Even though Sunday night brought about the best possible end to the NBA season, we greeted the moment that Dirk Nowitzki and Jason Kidd finally tasted a title with a bit of sadness.
The end of this very entertaining NBA season brings with it the promise of a lockout that will bring all of the goodwill the league built up to a screeching halt.
We'll all have to hit the pause button and stop wondering about what the Knicks are going to do, how good Blake Griffin is going to be and all that other fun stuff so that two more groups of millionaires can have a money fight that winds up making everybody sick.
If there's any upside to an extended break, it is that we'll all get to enjoy the failure of the Heat a little bit longer. There's no more popular parlor game in the country than reveling in the way that the self-anointed superteam came up short and there's no member of that team that makes for a riper target for the brickbats than LeBron James.
It is being heaped on with far too heavy a spoon and will continue to be all summer, but that doesn't change the fact that James has taken a serious blow over the last six games. It wasn't so much that he was outplayed by Dirk Nowitzki and Jason Terry on a nightly basis that made him look pathetic, it was the fact that he wasn't even a factor in the proceedings.
Off the court, his defensiveness and childish mocking of Nowitzki's illness kept building up the overwhelmingly negative dossier we started compiling during last summer's "Decision"/premature celebration extravaganza.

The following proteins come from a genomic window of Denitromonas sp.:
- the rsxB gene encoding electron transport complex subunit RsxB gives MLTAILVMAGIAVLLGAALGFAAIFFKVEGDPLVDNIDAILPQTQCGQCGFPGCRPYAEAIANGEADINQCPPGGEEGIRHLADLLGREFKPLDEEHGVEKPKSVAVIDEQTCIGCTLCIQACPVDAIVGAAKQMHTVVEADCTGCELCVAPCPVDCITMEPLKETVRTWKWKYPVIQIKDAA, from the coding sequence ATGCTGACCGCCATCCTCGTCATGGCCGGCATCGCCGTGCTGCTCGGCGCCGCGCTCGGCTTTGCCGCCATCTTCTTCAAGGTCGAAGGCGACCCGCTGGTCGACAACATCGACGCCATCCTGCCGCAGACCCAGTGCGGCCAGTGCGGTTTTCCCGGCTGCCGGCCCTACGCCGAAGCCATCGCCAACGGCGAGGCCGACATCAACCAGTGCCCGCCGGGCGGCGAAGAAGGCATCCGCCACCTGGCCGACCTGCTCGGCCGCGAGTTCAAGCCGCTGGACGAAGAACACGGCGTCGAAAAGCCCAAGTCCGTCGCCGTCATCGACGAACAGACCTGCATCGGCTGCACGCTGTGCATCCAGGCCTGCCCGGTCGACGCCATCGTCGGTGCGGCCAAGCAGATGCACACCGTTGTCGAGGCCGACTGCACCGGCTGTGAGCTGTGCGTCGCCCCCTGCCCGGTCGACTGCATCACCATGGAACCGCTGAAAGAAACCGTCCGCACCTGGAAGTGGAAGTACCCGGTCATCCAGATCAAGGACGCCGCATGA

Not only is James playacting at being a grownup (defensible for someone his age), he can't even step up and play the villain role the way that Jordan and Kobe have done throughout their careers.
He's become a punchline on every level and his unbelievably arrogant postgame tirade toward the little people will only make everyone laugh louder and longer.
"At the end of the day, all the people that was rooting on me to fail, at the end of the day they have to wake up tomorrow and have the same life that they had before they woke up today. They have the same personal problems they had today. I'm going to continue to live the way I want to live and continue to do the things that I want to do with me and my family and be happy with that. They can get a few days or a few months or whatever the case may be on being happy about not only myself, but the Miami Heat not accomplishing their goal, but they have to get back to the real world at some point."
Here's the thing, though. All that extra time this summer, while we're laughing and whooping it up at James' expense there's a pretty good chance that he's going to finally be getting the maturity he needs to make sure this never happens again.
The last time James lost in the finals, he didn't need to look in the mirror because the Cavs were only there because of him. This time is different and there's a pretty good chance that it is his Jordan losing to the Pistons moment (when he was older than James is now, as it happens) that forces him to find another level to his play that he hasn't touched in the past.
When you throw in the fact that the Heat will likely be a better unit with a year under their belt and a chance to fortify their supporting cast, there's plenty of reason to believe that they are merely scratching the surface of what they can become. This humiliation revealed flaws in James and in the Heat, but those flaws can be repaired and the strengths can be improved before they get on the court again.
That's bad news for a Knicks team that's nowhere close to being on even their diminished level. Losing the NBA Finals in six games is not the epic failure it is being made out to be, something we'd all be wise to remember when we treat this as the epitaph on a career that has at least another decade to play out on a grand stage.
So enjoy the cosmic slap in the face while it lasts. You might not get another shot at it for a good, long while.